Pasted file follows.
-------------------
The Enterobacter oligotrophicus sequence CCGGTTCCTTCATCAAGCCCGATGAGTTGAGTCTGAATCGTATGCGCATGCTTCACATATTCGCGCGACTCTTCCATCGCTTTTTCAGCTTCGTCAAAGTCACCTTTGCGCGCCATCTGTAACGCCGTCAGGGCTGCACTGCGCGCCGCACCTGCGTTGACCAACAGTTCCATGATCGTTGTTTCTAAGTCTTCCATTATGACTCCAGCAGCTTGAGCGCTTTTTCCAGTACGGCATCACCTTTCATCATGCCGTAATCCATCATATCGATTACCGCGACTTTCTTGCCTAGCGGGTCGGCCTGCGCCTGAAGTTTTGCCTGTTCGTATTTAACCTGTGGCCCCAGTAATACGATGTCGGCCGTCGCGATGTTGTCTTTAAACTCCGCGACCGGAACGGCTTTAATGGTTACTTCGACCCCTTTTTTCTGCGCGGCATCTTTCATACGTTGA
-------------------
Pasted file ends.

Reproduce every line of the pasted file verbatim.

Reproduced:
The Enterobacter oligotrophicus sequence CCGGTTCCTTCATCAAGCCCGATGAGTTGAGTCTGAATCGTATGCGCATGCTTCACATATTCGCGCGACTCTTCCATCGCTTTTTCAGCTTCGTCAAAGTCACCTTTGCGCGCCATCTGTAACGCCGTCAGGGCTGCACTGCGCGCCGCACCTGCGTTGACCAACAGTTCCATGATCGTTGTTTCTAAGTCTTCCATTATGACTCCAGCAGCTTGAGCGCTTTTTCCAGTACGGCATCACCTTTCATCATGCCGTAATCCATCATATCGATTACCGCGACTTTCTTGCCTAGCGGGTCGGCCTGCGCCTGAAGTTTTGCCTGTTCGTATTTAACCTGTGGCCCCAGTAATACGATGTCGGCCGTCGCGATGTTGTCTTTAAACTCCGCGACCGGAACGGCTTTAATGGTTACTTCGACCCCTTTTTTCTGCGCGGCATCTTTCATACGTTGA